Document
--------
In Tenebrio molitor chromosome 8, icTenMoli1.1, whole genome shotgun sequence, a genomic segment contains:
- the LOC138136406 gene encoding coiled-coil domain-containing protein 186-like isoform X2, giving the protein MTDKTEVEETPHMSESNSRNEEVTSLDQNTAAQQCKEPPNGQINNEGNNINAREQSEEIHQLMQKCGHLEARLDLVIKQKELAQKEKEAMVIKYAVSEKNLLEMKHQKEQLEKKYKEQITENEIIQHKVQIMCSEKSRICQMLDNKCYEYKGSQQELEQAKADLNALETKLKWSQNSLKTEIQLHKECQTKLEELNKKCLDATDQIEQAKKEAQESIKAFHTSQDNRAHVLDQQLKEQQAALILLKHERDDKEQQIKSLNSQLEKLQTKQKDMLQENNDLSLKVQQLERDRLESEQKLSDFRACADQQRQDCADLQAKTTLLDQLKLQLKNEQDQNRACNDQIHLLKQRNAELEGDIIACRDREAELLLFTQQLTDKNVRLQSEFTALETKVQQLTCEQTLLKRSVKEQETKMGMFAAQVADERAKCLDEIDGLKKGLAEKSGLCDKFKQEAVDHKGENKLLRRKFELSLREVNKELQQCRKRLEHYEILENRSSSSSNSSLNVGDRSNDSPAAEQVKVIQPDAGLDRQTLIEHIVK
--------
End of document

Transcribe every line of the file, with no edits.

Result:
In Tenebrio molitor chromosome 8, icTenMoli1.1, whole genome shotgun sequence, a genomic segment contains:
- the LOC138136406 gene encoding coiled-coil domain-containing protein 186-like isoform X2, giving the protein MTDKTEVEETPHMSESNSRNEEVTSLDQNTAAQQCKEPPNGQINNEGNNINAREQSEEIHQLMQKCGHLEARLDLVIKQKELAQKEKEAMVIKYAVSEKNLLEMKHQKEQLEKKYKEQITENEIIQHKVQIMCSEKSRICQMLDNKCYEYKGSQQELEQAKADLNALETKLKWSQNSLKTEIQLHKECQTKLEELNKKCLDATDQIEQAKKEAQESIKAFHTSQDNRAHVLDQQLKEQQAALILLKHERDDKEQQIKSLNSQLEKLQTKQKDMLQENNDLSLKVQQLERDRLESEQKLSDFRACADQQRQDCADLQAKTTLLDQLKLQLKNEQDQNRACNDQIHLLKQRNAELEGDIIACRDREAELLLFTQQLTDKNVRLQSEFTALETKVQQLTCEQTLLKRSVKEQETKMGMFAAQVADERAKCLDEIDGLKKGLAEKSGLCDKFKQEAVDHKGENKLLRRKFELSLREVNKELQQCRKRLEHYEILENRSSSSSNSSLNVGDRSNDSPAAEQVKVIQPDAGLDRQTLIEHIVK